Government confirms that it will, after all, consult on further whiplash and small claims reform

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Rumours that the Government is set to consult on both the removal, or capping, of damages of damages for whiplash claims, and an increase in the small claims court limit for personal injury cases have been confirmed by the Government.

BBC Radio 4 has said that the Ministry of Justice has confirmed that it will look to tackle whiplash claims, which it says are 50% higher than they were a decade ago despite a fall in accidents. It told the radio station that it intended to deal with a “predatory claims industry”.

The confirmation comes only a month after The Times had reported that the Government would be dropping any further reform of the personal injury market for the immediate future. This has now turned out to be false following the news aired on BBC Radio 4’s You and Yours programme today.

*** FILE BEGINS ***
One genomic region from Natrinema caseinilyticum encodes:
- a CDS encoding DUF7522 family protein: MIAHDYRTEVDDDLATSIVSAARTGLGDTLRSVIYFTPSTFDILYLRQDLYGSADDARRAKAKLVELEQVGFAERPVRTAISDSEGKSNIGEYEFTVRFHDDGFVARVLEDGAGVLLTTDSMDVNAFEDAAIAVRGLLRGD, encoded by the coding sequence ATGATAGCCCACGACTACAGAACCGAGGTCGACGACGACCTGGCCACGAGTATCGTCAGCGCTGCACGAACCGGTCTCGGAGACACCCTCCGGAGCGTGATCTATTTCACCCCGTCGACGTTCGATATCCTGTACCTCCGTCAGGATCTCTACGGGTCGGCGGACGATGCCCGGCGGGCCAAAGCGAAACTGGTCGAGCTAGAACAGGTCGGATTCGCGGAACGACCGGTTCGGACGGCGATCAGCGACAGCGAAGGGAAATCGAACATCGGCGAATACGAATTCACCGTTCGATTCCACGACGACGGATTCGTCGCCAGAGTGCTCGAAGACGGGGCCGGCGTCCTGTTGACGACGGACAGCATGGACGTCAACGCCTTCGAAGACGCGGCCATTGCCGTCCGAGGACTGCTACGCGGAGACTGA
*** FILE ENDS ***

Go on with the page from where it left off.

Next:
Brett Dixon, vice president of the Association of Personal Injury Lawyers (APIL) branded the proposals “heavy handed and excessive” and called instead for the Government to address the scourge of cold calling for personal injury.

“One of the perennial problems we come across is cold calling, and that should be banned,” he said.

Dixon also said that the Government’s proposal to force the vast majority of personal injury victims into the small claims court, which he said is better suited to arguments about faulty fridges than bodily injury, would leave the injured person with three stark options.

“To represent himself and hope to be treated fairly; to pay for legal representation out of his damages, or simply not to proceed when someone has negligently caused you an injury,” he said.

He added that the proposals would send common law “back to the Dark Ages”.

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Marek Handzel

Marek Handzel is the editor of Claims Magazine. Marek welcomes articles, letters, or feedback from readers and can be reached by emailing marek.handzel@barkerbrooks.co.uk